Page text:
WISH Movie Review

Disney has now been around for 100 years. The final name, Walt Disney Company, was established in 1986. The company was created by Walt and Roy Disney; their first short film, “Steamboat Willie,” got their name out there as the best around. Wait a minute. Walt. Roy. How did Walt win out in the naming of the business? I’ll tell you.
Walt led the creative side while Roy tinkered with the books. They both founded Disney Studios as brothers, but Walt later bought out most of Roy’s shares at the end of the Roaring Twenties. Nineteen twenties, that is.


Anyway, one hundred years. Wow. That’s a milestone to be proud of! The company keeps coming up with hit after hit, from its first film, 1937’s “Snow White and the Seven Dwarfs,” to picking up Pixar, which has produced twenty-seven films, released by Walt Disney Studios Motion Pictures, starting with “Toy Story.” Disney’s animated movies Like “Cinderella,” and “Dumbo” then “Aladdin” and “Beauty and the Beast” from the 1990s, have charmed us our entire lives and will continue with those to come. Soon, actually.


This brings us to their latest film, “Wish.” Almost everything about it feels familiar. It’s all been done before, and you don’t get dug in as much as you’d like. You won’t enjoy the songs as you’d hoped either. Their mediocrity was upsetting enough, but there’s no reason Disney would have to reach back into its catalog to create a film based on all its others. You’ll see what I mean.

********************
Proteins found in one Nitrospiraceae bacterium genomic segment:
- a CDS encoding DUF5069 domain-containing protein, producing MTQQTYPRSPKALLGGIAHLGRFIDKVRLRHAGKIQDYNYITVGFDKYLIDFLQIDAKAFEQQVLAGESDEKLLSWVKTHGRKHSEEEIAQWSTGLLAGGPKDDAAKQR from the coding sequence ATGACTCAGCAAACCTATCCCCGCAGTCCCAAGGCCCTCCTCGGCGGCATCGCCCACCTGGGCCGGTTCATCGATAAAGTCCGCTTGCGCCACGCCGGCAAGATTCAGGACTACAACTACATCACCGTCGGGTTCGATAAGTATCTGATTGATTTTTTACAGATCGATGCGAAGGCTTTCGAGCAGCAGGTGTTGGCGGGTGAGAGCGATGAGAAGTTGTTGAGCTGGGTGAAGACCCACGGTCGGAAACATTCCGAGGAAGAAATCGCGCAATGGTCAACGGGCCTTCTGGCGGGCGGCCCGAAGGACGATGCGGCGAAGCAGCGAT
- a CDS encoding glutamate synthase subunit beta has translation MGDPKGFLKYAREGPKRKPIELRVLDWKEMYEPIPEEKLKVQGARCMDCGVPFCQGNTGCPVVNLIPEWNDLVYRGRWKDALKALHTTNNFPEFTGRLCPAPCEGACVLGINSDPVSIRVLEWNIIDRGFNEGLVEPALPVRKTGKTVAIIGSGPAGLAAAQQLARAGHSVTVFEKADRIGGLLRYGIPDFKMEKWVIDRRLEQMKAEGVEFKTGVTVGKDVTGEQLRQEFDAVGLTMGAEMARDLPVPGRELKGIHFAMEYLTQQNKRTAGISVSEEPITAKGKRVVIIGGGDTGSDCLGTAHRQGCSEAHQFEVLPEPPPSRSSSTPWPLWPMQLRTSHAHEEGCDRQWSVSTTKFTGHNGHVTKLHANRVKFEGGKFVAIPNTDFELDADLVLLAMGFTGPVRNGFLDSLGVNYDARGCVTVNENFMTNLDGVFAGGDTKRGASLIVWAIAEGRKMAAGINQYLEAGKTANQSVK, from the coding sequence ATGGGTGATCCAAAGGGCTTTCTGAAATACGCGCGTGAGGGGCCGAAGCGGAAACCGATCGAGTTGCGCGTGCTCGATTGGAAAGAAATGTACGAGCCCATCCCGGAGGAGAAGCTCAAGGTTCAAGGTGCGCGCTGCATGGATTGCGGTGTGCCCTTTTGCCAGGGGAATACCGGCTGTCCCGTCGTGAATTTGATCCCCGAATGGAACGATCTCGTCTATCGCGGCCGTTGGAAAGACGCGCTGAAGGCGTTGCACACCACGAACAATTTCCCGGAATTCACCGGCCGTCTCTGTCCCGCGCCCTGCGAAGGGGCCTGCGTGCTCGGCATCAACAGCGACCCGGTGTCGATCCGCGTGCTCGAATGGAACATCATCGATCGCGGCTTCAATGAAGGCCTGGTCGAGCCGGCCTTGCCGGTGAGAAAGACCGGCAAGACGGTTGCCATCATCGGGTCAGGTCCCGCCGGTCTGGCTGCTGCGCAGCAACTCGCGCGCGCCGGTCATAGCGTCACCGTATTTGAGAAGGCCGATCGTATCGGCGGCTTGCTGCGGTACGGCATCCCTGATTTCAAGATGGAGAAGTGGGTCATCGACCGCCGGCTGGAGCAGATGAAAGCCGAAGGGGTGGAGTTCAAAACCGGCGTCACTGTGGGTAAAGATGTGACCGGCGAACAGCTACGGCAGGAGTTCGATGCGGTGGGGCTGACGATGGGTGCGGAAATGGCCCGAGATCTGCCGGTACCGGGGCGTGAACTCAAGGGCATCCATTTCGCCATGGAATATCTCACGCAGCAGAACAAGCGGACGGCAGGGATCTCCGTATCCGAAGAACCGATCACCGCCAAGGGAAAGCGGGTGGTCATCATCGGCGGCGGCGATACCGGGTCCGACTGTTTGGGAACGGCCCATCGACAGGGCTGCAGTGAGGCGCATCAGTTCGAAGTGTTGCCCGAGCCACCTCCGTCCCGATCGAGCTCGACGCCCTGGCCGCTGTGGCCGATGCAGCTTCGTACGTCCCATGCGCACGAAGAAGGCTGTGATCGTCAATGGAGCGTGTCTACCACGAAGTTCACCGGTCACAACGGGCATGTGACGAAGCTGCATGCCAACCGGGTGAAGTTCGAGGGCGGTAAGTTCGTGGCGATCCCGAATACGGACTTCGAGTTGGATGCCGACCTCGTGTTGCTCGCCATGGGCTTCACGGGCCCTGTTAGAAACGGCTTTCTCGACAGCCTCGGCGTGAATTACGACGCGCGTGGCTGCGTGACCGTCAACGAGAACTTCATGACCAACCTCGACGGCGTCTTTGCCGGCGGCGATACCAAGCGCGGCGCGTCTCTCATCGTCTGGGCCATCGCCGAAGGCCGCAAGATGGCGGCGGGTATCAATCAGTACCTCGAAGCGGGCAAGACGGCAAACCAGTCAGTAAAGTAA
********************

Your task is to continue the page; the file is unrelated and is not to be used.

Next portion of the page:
The Walt Disney Company is known for its film studio division Walt Disney Studios, which includes Walt Disney Pictures, Pixar, Walt Disney Animation Studios, and their animation division, as well as Searchlight Pictures Marvel and Lucasfilm. With all of this, they also have their fingers in television and streaming services: Hulu, National Geographic, and ESPN, to name a few. It has racked in so many profits it’s number fifty-three on the Fortune 500 list.


With all that success, it seems they need help remembering something. They can’t forget what got them there. Let’s get a little more Mouse in the House because “Wish” wasn’t as good as it could or should have been. They must get a little more kick in their step for what got them their billions. If this means anything to you, and it should, as the score comes from the best critics around, “Wish” isn’t doing as well as expected on Rotten Tomatoes. It only has 51%. 


Back to the film. It’s set in the Kingdom of Rosas, where your wishes can come true. The very handsome King Magnifico (Chris Pine), who has a bit of NPD (narcissistic personality disorder), asks everyone to give them their wishes, which reside in well-formed bubbles. The townspeople do, and he holds a monthly ceremony to grant them. Many years ago, King Magnifico and his wife, Queen Amaya, founded the Kingdom of Rosas. Having studied magic and sorcery, very Ursala from “The Little Mermaid,” Magnifico knows not to use it but loves what power he does gain. When someone in town turns 18, a ceremony is held. They make their wish and Magnifico holds onto it, selecting them later with a ceremony filled with fanfare and tradition. Mainly, it’s a way to draw attention to himself.